1.  The author hasn’t shown their scripts to experts in law authority or the legal profession and the story isn’t particularly believable.
2.  The fact that it is a genre that interests me most can ironically make it harder to make an impact since it may be harder to find a way to make this particular story stand out from all the hundreds of others I’ve read.
3.  Usually the area where a genre stands out is in characters, but though these screenplays often have an interesting plot or hook, the characters often take second place and aren’t very compelling.  Writers often don’t understand that it doesn’t matter how well structured or clever a plot is, without original and vibrant characters, the screenplay is almost never going to go anyplace. 
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I Wish is the new film by writer/director Hirokazu Koreeda, one of the finest filmmakers to come out of Japan in the last twenty years (he’s also responsible for such incredible films as After Life, Nobody Knows and Still Walking and is sometimes called the cinematic heir to Yasujiro Ozu).  It’s about two brothers who join some friends to be at the point of intersection when two bullet trains pass each other on their maiden voyage.  There is a method to their madness.  According to an urban myth floating around, this intersection will create so much energy it will grant anybody who witnesses it one wish.  My wish was that I could say I liked this film as much as others have (it got 100% on Rotten Tomatoes among top critics), but I feel very bad that I just can’t.  It’s a charming idea for a story and there are times when that charm comes through (especially in the section where the kids end up spending the night before the event with two strangers, a husband and wife of grandparent age who miss having children around since their daughter left them and never came back).  But for me, it was a bit too leisurely paced and took too long to focus on its central conceit, possibly because the story was divided between too many children.  It’s most effective through line revolves around the aforementioned brothers.  They each live in a different city because their parents have separated.  One is wishing a nearby volcano that is spouting ash would fully erupt so his mother will have no place to go but back to her husband (the fact that this would cost thousands of lives in the process is an issue he’s considered, but has not really thought through all that well).  The younger brother, who was tired of listening to his parents fight and doesn’t want a reunion, has a tad more selfish wish.  But their stories are too often diluted by the other lest interesting ones inhabited by their friends.  And when the kids do find their way to the point of intersection, one expects to see thousands of people there for the same purpose.  But for some reason, these pre-teens are the only ones in all of Japan who had gotten this idea.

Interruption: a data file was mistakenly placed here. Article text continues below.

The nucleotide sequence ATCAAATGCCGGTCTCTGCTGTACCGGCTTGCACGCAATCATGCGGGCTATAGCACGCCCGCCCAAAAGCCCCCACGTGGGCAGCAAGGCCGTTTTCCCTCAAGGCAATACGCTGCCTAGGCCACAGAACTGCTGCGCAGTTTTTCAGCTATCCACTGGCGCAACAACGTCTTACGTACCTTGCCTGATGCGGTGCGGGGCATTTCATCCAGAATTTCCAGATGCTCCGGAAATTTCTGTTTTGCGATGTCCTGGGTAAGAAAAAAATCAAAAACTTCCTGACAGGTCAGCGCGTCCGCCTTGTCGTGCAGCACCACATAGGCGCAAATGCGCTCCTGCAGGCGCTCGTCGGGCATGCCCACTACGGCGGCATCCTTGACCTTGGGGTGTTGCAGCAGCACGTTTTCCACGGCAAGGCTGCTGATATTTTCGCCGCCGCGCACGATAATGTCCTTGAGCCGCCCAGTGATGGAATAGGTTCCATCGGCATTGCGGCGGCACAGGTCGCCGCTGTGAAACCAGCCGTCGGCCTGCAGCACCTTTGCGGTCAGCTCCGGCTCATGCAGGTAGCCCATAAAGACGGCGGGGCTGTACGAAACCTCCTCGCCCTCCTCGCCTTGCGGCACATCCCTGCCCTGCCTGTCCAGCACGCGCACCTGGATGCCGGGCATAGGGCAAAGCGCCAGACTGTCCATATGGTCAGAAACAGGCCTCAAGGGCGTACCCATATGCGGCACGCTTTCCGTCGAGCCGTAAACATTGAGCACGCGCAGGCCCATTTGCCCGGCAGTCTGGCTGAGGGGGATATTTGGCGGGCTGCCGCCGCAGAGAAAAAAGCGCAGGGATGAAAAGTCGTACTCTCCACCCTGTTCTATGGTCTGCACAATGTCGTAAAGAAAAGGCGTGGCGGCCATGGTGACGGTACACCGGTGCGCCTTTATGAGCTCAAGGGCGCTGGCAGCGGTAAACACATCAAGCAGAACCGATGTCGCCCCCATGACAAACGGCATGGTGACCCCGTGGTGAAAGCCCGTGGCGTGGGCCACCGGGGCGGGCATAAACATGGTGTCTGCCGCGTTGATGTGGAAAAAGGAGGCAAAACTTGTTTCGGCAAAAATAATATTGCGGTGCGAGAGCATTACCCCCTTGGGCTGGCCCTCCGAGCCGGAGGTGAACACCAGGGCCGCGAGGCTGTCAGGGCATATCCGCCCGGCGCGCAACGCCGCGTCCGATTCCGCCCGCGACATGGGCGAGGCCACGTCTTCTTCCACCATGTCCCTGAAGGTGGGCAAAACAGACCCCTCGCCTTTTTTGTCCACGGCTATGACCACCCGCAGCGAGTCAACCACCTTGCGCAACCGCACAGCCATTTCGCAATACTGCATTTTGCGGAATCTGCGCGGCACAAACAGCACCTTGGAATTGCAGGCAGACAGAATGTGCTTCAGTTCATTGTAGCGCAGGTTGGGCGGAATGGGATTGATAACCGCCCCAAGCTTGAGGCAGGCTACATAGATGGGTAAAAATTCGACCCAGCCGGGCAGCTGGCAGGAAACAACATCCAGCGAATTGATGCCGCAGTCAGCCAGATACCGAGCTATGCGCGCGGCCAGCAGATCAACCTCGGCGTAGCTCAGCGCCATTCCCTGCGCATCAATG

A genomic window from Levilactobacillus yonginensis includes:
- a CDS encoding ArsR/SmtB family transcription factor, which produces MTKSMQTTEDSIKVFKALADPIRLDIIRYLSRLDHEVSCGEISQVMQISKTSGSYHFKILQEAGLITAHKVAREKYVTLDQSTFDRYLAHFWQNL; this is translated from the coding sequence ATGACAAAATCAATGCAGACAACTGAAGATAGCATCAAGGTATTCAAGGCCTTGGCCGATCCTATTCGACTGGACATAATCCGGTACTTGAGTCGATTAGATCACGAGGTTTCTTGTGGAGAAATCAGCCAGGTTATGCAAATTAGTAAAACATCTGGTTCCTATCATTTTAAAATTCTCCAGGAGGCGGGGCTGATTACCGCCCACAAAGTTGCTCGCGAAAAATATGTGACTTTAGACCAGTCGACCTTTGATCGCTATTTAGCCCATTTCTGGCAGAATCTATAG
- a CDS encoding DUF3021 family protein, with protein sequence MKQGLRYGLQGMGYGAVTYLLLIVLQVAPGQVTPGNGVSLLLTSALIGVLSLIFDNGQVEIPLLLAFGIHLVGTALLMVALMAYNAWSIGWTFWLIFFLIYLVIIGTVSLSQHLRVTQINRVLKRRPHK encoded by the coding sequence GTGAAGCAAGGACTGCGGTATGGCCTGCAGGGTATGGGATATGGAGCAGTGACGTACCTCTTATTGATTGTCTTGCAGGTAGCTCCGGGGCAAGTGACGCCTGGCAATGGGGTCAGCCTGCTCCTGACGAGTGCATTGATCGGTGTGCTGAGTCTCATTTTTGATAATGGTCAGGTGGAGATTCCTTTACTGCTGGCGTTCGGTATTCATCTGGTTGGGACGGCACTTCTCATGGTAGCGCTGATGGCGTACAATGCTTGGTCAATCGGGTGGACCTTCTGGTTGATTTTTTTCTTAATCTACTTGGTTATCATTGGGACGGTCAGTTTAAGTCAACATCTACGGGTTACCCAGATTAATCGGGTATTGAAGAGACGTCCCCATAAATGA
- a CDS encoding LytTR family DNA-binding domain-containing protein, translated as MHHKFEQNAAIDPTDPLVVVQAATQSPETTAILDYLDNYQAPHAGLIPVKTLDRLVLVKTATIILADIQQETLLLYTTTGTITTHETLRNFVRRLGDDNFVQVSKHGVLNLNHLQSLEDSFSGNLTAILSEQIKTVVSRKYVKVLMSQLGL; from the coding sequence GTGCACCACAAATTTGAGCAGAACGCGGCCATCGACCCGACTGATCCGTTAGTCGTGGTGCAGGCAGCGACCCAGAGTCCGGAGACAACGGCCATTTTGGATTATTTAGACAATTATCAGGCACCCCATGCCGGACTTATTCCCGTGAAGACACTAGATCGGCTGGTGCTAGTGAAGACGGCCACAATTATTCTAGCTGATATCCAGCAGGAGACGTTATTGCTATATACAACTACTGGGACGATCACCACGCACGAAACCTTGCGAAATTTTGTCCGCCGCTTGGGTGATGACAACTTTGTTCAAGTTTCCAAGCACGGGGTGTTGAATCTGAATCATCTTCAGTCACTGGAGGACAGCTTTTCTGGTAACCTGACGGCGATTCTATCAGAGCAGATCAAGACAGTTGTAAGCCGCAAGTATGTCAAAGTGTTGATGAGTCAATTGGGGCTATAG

THE ROAD (2011)